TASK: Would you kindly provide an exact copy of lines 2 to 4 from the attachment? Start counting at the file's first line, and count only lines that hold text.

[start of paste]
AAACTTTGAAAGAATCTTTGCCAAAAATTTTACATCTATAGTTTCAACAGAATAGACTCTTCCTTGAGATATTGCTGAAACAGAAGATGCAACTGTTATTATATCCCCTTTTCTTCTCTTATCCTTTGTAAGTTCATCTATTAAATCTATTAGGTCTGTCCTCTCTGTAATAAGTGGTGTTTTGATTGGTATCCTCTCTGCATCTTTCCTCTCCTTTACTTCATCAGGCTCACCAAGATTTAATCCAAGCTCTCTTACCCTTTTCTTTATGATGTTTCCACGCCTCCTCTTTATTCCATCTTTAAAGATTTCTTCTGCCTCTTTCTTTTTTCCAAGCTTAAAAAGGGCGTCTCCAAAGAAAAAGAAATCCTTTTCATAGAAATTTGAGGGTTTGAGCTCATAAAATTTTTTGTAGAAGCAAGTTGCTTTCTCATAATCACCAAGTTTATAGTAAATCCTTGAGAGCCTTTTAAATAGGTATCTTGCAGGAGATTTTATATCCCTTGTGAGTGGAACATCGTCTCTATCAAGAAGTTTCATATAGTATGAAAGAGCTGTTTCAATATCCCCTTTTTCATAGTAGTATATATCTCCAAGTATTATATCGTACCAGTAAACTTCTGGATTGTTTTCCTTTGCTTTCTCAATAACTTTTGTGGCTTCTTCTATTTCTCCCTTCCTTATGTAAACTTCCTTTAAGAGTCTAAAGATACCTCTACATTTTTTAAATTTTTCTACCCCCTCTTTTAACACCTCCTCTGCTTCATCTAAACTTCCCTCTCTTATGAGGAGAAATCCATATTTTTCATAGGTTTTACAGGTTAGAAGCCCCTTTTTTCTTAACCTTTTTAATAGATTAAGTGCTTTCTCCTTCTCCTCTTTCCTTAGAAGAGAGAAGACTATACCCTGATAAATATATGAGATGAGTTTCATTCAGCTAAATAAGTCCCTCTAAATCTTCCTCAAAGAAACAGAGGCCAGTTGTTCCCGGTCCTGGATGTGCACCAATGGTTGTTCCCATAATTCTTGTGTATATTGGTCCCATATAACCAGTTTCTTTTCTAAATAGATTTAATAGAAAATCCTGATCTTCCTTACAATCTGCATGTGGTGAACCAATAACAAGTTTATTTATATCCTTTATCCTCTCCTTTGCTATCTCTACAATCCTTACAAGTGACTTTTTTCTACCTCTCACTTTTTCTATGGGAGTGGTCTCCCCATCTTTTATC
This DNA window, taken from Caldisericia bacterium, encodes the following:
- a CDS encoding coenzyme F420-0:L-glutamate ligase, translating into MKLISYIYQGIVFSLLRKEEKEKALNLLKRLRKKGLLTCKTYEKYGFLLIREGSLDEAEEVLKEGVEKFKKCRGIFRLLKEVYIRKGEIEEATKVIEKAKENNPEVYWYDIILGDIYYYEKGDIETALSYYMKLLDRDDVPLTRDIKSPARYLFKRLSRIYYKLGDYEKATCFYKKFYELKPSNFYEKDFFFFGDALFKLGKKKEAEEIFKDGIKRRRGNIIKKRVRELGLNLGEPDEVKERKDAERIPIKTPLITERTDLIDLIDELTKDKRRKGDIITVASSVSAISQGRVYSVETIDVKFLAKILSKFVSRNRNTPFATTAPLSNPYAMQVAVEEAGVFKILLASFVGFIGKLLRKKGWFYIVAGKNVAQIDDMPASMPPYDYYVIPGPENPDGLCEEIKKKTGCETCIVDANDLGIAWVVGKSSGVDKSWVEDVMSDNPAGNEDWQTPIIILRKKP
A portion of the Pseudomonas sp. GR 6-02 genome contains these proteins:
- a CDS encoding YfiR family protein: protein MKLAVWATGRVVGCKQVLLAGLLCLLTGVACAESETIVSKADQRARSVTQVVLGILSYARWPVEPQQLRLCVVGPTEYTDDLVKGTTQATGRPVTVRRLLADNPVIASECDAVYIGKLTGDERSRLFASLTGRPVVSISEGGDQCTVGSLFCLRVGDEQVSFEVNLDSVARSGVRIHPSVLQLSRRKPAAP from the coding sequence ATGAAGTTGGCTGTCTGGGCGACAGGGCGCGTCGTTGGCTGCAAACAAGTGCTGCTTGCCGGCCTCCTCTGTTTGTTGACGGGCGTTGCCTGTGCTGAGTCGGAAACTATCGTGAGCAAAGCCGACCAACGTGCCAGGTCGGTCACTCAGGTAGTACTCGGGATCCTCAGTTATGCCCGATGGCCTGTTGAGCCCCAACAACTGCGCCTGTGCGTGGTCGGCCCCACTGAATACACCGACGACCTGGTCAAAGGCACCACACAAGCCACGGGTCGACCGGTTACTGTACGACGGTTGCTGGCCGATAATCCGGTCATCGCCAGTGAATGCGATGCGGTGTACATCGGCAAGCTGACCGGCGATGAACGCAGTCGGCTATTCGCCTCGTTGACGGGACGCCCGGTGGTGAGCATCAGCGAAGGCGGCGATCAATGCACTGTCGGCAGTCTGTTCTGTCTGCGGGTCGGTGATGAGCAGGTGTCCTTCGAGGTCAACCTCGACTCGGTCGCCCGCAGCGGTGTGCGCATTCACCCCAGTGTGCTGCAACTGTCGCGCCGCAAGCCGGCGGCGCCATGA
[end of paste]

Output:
This DNA window, taken from Caldisericia bacterium, encodes the following:
- a CDS encoding coenzyme F420-0:L-glutamate ligase, translating into MKLISYIYQGIVFSLLRKEEKEKALNLLKRLRKKGLLTCKTYEKYGFLLIREGSLDEAEEVLKEGVEKFKKCRGIFRLLKEVYIRKGEIEEATKVIEKAKENNPEVYWYDIILGDIYYYEKGDIETALSYYMKLLDRDDVPLTRDIKSPARYLFKRLSRIYYKLGDYEKATCFYKKFYELKPSNFYEKDFFFFGDALFKLGKKKEAEEIFKDGIKRRRGNIIKKRVRELGLNLGEPDEVKERKDAERIPIKTPLITERTDLIDLIDELTKDKRRKGDIITVASSVSAISQGRVYSVETIDVKFLAKILSKFVSRNRNTPFATTAPLSNPYAMQVAVEEAGVFKILLASFVGFIGKLLRKKGWFYIVAGKNVAQIDDMPASMPPYDYYVIPGPENPDGLCEEIKKKTGCETCIVDANDLGIAWVVGKSSGVDKSWVEDVMSDNPAGNEDWQTPIIILRKKP
A portion of the Pseudomonas sp. GR 6-02 genome contains these proteins: